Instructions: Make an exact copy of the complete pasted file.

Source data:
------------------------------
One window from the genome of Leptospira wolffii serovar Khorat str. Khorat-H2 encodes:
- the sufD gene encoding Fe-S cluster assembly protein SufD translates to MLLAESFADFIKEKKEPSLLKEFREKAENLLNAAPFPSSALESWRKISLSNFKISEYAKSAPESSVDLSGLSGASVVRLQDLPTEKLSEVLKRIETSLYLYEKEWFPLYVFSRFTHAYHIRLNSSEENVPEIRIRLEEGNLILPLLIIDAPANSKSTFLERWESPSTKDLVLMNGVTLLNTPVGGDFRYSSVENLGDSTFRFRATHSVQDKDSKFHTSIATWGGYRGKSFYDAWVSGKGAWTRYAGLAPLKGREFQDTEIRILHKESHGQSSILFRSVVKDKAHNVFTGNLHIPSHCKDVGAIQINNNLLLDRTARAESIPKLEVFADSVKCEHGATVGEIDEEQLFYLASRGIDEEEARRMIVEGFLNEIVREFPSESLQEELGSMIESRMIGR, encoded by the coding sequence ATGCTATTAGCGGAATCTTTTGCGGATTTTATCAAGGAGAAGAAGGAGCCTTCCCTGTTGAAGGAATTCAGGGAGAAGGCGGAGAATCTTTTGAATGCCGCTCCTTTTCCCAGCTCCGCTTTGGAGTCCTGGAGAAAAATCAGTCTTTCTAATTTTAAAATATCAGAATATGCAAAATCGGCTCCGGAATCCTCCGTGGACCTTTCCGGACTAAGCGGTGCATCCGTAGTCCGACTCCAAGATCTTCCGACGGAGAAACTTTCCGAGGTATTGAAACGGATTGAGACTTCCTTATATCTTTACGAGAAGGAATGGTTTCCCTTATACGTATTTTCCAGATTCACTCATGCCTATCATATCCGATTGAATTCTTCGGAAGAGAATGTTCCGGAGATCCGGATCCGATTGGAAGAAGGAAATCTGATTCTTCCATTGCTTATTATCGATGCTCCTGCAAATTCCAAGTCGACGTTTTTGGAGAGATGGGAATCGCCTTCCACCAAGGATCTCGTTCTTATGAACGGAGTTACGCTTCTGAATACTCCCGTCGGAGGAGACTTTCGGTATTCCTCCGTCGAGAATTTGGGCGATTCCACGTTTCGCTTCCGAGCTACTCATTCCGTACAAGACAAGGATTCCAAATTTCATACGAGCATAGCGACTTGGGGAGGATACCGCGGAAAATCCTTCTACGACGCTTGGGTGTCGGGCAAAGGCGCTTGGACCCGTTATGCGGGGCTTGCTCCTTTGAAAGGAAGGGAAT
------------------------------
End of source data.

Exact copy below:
One window from the genome of Leptospira wolffii serovar Khorat str. Khorat-H2 encodes:
- the sufD gene encoding Fe-S cluster assembly protein SufD translates to MLLAESFADFIKEKKEPSLLKEFREKAENLLNAAPFPSSALESWRKISLSNFKISEYAKSAPESSVDLSGLSGASVVRLQDLPTEKLSEVLKRIETSLYLYEKEWFPLYVFSRFTHAYHIRLNSSEENVPEIRIRLEEGNLILPLLIIDAPANSKSTFLERWESPSTKDLVLMNGVTLLNTPVGGDFRYSSVENLGDSTFRFRATHSVQDKDSKFHTSIATWGGYRGKSFYDAWVSGKGAWTRYAGLAPLKGREFQDTEIRILHKESHGQSSILFRSVVKDKAHNVFTGNLHIPSHCKDVGAIQINNNLLLDRTARAESIPKLEVFADSVKCEHGATVGEIDEEQLFYLASRGIDEEEARRMIVEGFLNEIVREFPSESLQEELGSMIESRMIGR, encoded by the coding sequence ATGCTATTAGCGGAATCTTTTGCGGATTTTATCAAGGAGAAGAAGGAGCCTTCCCTGTTGAAGGAATTCAGGGAGAAGGCGGAGAATCTTTTGAATGCCGCTCCTTTTCCCAGCTCCGCTTTGGAGTCCTGGAGAAAAATCAGTCTTTCTAATTTTAAAATATCAGAATATGCAAAATCGGCTCCGGAATCCTCCGTGGACCTTTCCGGACTAAGCGGTGCATCCGTAGTCCGACTCCAAGATCTTCCGACGGAGAAACTTTCCGAGGTATTGAAACGGATTGAGACTTCCTTATATCTTTACGAGAAGGAATGGTTTCCCTTATACGTATTTTCCAGATTCACTCATGCCTATCATATCCGATTGAATTCTTCGGAAGAGAATGTTCCGGAGATCCGGATCCGATTGGAAGAAGGAAATCTGATTCTTCCATTGCTTATTATCGATGCTCCTGCAAATTCCAAGTCGACGTTTTTGGAGAGATGGGAATCGCCTTCCACCAAGGATCTCGTTCTTATGAACGGAGTTACGCTTCTGAATACTCCCGTCGGAGGAGACTTTCGGTATTCCTCCGTCGAGAATTTGGGCGATTCCACGTTTCGCTTCCGAGCTACTCATTCCGTACAAGACAAGGATTCCAAATTTCATACGAGCATAGCGACTTGGGGAGGATACCGCGGAAAATCCTTCTACGACGCTTGGGTGTCGGGCAAAGGCGCTTGGACCCGTTATGCGGGGCTTGCTCCTTTGAAAGGAAGGGAAT